Speaking to Inc42, Justice BN Srikrishna, who headed the committee of experts whose recommendations purportedly form the basis of the law, was characteristically blunt. “First and foremost, what bothers me is the security part of it. What we had suggested was that the government access to an individual’s data in only extraordinary circumstances which must be specified by the Parliament. They have now changed it to the extent where the Government can any time access the data. That is very worrisome.”

Worrisome is right. The stated objectives of the Bill are unexceptionable. The Bill seeks to create a legal framework for the protection of personal data of individuals, a framework for processing such data, and provides for establishing a Data Protection Authority to ensure transparency, equity and accountability on part of all entities collecting, storing and using data.

Which is good, but as the dissent notes have pointed out, the institutional independence of the proposed data regulator has been compromised ab initio by the giving the government the sole right to select the chairman and members of the proposed Data Protection Authority, whereas the original draft had suggested judicial oversight of this process. This clearly weakens the independence of this key regulator.

Even more concerning is Section 35 of the draft, allowing the Centre to exempt any agency of the government from the provisions of the law, when it is deemed to be in national security and or for the sake of an undefined “public order.” Allowing the government a free hand from acquiring “informed consent” from data principals for using sensitive personal data (Section 12) is even more worrying, as is the fact that neither judicial or Parliamentary approval is required for such actions. The government only has to submit the reasons “in writing”, which can then be suppressed from public scrutiny or RTI requests on the grounds of “national security”!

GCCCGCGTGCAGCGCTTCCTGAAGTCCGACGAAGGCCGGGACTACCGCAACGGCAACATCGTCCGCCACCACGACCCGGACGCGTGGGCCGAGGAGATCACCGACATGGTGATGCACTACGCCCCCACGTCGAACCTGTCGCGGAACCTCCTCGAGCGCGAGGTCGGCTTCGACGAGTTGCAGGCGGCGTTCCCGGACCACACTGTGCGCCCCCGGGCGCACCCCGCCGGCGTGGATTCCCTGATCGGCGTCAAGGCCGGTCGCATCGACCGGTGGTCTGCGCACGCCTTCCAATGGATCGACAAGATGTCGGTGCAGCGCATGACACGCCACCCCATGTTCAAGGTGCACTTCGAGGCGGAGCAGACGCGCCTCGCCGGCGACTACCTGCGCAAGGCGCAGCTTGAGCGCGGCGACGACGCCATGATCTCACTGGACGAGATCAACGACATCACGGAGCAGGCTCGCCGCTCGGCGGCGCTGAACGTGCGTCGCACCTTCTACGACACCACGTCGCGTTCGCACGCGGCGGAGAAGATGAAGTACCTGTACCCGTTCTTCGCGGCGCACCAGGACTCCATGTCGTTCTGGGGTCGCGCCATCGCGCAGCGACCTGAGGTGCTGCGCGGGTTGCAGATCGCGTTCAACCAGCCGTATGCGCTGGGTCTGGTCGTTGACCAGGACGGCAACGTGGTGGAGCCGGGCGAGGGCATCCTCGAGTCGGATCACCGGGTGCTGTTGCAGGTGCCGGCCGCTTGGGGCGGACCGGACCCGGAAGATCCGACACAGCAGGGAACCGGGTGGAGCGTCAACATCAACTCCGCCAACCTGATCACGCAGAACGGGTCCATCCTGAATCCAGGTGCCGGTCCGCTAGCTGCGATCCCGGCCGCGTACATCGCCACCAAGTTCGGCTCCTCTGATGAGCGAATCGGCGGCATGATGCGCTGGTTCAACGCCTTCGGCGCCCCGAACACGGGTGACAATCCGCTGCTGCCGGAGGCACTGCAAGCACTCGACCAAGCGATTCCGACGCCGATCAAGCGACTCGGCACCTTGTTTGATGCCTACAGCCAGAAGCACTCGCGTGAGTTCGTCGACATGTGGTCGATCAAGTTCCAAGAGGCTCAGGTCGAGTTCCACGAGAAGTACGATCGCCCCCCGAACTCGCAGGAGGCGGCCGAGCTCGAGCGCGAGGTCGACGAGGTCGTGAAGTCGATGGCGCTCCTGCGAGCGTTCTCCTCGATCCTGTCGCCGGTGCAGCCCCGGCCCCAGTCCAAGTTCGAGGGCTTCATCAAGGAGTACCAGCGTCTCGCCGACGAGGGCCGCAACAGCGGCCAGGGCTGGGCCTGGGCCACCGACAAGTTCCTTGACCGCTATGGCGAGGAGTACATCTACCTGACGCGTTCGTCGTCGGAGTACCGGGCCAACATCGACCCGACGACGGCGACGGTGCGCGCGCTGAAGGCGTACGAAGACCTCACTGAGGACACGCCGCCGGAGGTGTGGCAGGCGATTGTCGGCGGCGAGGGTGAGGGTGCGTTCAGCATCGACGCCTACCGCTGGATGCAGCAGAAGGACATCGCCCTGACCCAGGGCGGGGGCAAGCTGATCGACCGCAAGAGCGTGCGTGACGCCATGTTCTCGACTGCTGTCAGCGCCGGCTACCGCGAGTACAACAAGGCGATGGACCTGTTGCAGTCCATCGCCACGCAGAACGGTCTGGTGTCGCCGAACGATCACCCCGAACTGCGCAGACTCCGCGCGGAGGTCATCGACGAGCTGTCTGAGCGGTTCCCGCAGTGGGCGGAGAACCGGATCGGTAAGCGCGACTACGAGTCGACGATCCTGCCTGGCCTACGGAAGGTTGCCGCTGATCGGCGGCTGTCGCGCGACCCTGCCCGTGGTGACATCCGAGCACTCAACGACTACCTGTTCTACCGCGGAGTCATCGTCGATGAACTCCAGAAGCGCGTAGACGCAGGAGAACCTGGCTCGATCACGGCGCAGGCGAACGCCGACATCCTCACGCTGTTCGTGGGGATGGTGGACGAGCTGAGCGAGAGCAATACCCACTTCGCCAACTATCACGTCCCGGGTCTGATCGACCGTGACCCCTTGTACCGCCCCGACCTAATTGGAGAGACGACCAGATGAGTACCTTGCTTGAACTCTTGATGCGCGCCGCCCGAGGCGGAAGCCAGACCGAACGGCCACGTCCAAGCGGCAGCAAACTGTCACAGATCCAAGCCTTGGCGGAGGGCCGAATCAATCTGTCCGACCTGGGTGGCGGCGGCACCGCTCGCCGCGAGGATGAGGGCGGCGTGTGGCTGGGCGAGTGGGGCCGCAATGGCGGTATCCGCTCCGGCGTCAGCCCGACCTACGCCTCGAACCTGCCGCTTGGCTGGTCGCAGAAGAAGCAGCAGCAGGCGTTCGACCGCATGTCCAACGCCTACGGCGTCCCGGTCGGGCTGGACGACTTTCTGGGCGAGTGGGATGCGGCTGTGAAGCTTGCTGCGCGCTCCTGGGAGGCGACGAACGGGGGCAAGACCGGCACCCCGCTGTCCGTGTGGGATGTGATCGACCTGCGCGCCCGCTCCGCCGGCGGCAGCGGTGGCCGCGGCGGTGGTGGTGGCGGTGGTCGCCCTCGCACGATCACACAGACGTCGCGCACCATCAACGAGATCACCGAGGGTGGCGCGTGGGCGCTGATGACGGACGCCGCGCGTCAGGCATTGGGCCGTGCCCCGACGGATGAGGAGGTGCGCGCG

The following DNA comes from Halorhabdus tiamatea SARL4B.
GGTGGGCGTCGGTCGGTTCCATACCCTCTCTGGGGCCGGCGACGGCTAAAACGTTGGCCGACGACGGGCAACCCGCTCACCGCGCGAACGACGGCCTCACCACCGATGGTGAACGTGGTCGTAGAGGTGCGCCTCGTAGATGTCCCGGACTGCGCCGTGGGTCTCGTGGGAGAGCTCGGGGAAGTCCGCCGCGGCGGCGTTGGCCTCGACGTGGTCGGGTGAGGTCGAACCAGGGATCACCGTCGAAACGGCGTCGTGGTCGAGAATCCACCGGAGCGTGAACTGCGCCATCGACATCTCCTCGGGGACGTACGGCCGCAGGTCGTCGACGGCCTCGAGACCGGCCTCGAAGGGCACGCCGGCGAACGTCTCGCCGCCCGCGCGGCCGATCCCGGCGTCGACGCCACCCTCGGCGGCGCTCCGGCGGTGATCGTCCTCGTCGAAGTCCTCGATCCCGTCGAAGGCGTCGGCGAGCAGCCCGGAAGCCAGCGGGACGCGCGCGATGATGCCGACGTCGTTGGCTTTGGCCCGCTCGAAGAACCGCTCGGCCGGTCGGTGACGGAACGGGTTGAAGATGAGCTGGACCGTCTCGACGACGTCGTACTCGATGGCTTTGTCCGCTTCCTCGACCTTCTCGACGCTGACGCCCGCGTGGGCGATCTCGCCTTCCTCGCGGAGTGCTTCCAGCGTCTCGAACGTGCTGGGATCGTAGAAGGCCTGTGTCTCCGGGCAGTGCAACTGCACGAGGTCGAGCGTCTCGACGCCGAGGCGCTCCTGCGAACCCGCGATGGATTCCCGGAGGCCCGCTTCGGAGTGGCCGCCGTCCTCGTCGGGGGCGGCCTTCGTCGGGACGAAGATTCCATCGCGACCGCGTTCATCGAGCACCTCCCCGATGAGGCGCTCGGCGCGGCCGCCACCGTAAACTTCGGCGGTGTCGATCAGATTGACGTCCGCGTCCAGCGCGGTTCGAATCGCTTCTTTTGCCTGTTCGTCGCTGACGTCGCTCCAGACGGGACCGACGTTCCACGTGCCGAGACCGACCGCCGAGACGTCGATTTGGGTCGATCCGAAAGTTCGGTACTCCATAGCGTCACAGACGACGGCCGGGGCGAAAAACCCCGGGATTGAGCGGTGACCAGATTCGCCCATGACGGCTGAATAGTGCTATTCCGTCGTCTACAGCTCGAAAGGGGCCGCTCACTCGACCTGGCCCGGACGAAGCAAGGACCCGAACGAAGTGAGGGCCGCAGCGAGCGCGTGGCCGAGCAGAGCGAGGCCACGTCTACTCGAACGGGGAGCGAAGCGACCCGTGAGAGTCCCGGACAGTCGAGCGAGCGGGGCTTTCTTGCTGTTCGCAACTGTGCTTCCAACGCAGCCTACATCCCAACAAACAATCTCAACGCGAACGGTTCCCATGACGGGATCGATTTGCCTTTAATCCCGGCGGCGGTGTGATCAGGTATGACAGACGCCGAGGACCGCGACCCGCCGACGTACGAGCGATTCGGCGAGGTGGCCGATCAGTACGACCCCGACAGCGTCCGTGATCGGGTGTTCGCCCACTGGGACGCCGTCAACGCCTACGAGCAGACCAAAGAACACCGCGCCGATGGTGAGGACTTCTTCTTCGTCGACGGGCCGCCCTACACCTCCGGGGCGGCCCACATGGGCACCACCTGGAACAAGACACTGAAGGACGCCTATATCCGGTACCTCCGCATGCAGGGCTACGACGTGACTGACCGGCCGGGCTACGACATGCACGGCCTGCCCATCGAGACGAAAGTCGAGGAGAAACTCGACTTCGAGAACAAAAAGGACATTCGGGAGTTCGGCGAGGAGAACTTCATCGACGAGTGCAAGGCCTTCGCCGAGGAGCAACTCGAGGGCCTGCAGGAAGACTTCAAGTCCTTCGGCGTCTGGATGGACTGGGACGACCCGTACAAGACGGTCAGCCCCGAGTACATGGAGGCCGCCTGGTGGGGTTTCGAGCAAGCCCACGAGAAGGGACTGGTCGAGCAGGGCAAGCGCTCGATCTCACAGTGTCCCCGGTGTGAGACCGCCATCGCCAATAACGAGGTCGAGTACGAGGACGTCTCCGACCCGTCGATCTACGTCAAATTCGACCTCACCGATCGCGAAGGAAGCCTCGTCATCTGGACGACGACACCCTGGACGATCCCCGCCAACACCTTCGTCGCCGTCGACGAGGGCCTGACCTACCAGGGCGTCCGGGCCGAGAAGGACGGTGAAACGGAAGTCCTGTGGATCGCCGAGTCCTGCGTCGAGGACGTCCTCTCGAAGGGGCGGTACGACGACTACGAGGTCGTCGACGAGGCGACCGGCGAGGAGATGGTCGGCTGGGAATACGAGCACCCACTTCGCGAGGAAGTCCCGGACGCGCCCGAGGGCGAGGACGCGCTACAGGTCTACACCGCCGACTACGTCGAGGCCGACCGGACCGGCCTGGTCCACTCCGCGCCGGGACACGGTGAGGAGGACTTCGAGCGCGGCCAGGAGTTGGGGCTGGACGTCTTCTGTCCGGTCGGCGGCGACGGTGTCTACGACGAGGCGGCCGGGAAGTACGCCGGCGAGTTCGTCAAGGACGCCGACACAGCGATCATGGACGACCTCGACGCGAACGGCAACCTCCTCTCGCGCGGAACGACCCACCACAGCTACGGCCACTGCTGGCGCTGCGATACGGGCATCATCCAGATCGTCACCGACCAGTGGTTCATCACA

Non-personal data worries

The clubbing of non-personal data under the ambit of the proposed law is also hugely problematic, since non- personal data has huge ramifications for business. The handling, access to and rights over such data require a different kind of skillset and mindset, which a privacy regulator tasked with primarily looking at personal data might lack.

On the other hand, the draft Bill also overlooks many of the benefits of having open access to non-personal data. The government in all its forms — from local to national — is the largest gatherer and owner of such non-personal data, which can be of immense use to businesses as well as government. To cite just one use case, access to granular crop, yield and price data can transform agricultural credit and insurance, as well as allow agritech innovations to be used at scale at the bottom of the pyramid. But this calls for the creation of a data exchange framework, as well as an authority to oversee this, all of which should rightly be the subject of an entirely different law.

The Data Protection Bill is only the start of a long and complex journey. It would be a pity if a flawed belief that arming oneself with powers to do as one wishes when in power will be the same as arming the government with the same powers when one is not. Lawmakers would do well to remember that and look at the long-term implications, rather than short-term political or PR wins, while finalising the legislation.

The writer is a senior journalist

Published on November 24, 2021